FIFA threatens World Cup ban for players amid talk of breakaway European Super League
German news outlet Der Spiegel rocked the football world last week when it claimed top European clubs were scheming to set up a new elite league as early as 2021.
The step could reportedly see continental giants including Real Madrid, Barcelona, Manchester United, Juventus and Paris Saint-Germain break away from their respective domestic leagues as well as from the auspices of established European competitions such as the UEFA Champions League.
Speaking to a group of reporters in Switzerland, FIFA chief Infantino was adamant that should the supposed plans come to fruition, any players involved would not be eligible for competitions such as the World Cup.
"You are either in or you are out,” Infantino said, according to the BBC. “If there are players who don't play organized football then that encompasses everything – national leagues, confederation competitions, the Euros and the World Cup.
"It is up to us to protect football and come up with solutions that benefit clubs and also the world football community," he added.
FIFA legal director Alasdair Bell echoed those calls with an equally stark warning: "The idea is if you break away, you break away. You don't keep one foot in and one foot out.
“That would be the general approach we would follow, but of course lawyers can debate this for a long time."
Under the supposed plans, 11 ‘founder’ teams would be guaranteed a stay of 20 years in the league and would be joined by five invited teams for a new tournament set to kick off as early as 2021.
FIFA chief Infantino touted his own pet project, a controversial expansion to the World Club Cup, as the antidote to the supposed breakaway plans.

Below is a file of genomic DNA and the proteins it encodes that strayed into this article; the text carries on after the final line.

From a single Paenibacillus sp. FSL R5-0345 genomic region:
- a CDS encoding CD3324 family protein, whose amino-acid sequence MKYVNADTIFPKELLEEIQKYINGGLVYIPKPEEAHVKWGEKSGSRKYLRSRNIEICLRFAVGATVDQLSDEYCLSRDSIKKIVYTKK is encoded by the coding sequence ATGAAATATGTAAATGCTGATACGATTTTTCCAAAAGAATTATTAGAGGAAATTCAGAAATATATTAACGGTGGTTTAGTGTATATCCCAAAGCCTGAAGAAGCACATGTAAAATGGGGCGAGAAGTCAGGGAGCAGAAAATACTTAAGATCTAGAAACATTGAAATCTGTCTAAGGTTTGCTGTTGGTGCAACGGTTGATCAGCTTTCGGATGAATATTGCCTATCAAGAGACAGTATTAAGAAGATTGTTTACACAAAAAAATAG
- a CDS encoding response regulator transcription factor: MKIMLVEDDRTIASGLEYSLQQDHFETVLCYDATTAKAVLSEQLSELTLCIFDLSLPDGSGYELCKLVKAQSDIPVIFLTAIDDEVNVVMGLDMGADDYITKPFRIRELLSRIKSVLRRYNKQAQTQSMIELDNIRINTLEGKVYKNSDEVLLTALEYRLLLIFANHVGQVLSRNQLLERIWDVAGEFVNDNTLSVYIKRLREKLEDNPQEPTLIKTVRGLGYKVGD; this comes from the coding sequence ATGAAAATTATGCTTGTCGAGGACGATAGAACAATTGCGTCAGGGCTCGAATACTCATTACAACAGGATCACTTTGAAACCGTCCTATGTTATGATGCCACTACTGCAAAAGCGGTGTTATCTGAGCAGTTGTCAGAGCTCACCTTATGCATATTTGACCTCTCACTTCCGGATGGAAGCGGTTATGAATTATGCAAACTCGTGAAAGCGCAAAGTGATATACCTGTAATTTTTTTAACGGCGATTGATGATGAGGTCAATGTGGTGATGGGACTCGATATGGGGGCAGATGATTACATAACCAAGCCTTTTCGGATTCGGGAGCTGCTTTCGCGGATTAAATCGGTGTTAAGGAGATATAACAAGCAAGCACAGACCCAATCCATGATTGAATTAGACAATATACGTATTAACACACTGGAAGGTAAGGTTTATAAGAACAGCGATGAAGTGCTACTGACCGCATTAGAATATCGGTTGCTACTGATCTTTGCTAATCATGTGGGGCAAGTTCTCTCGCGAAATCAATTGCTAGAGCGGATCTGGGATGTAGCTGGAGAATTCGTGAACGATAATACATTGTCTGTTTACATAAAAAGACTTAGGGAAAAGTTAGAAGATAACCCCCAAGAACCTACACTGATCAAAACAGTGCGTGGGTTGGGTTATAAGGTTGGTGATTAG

"The Club World Cup is the answer to any attempt to think even about any sort of breakaway leagues," Infantino said.
"If the price to pay is to give proper revenues to a club participating in a Club World Cup but this allows us to ... give $1 million to Haiti who has nothing, or to Mongolia who has three time zones but only two football pitches, well then we should be I think doing that."
However, those plans have come under fire from UEFA, which see them as a threat to the lucrative Champions League and also as potentially overworking players.
A vote on the issue – as well as a potential global equivalent to the recent UEFA Nations League format – was recently postponed until a FIFA Council meeting in Miami in March.
FINANCIAL FAIR PLAY FALL-OUT
However, Infantino has himself come under scrutiny as part of the Football Leaks scandal for his alleged role in supposedly helping cash-rich Manchester City and Paris Saint-Germain circumvent Financial Fair Play (FFP) rules.
Infantino, who was formerly general secretary of UEFA, is accused of intervening to ensure City and PSG received more lenient punishments after allegedly inflating sponsorship deals to comply with financial constraints.
Man City have called the claims "an organized and clear attempt to damage the club's reputation," while PSG said the club “has always acted in full compliance with the laws and regulations enacted by sports institutions.”
Infantino defended the actions he took while at UEFA, saying: "We were doing our job and saved the system and we saved European club football.
"We worked with the information we had at the time. If new information has come out, I'm sure UEFA will look at it."
QATAR 2022 WORLD CUP AND 48-TEAM PLANS
Infantino touched on a similarly divisive issue when he spoke about the possibility of a 48-team World Cup being brought forward to Qatar in 2022 – despite many seeing the step as being impractical given the size of the hosts and the 28-day tournament timeframe.
Infantino recently said the idea was “feasible” – but appeared more cautious in his latest comments.
"I was positive about it from the beginning because I think if we can increase the number of teams [to 48] it is good for football," he said, according to the BBC.
"That is why we are going to do it for the 2026 World Cup. Can we do it for 2022? It is a difficult challenge."
He signalled that should the tournament be expanded, Qatar would have to share hosting duties, potentially even to regional rivals who are currently blockading Qatar amid a bitter spat.
"We are in discussions with Qatar," Infantino said. "It will be a very, very difficult challenge to do it only in Qatar. So personally, as president of FIFA, I would be very happy if some matches could be shared with some countries in the region."
"Football unites, builds bridges, that could be a concrete result. What are the chances? Certainly small but what is wrong in discussing it?" he added.
A decision is expected within the first part of next year, and Infantino has frequently asserted that Qatar will have the final say on the matter.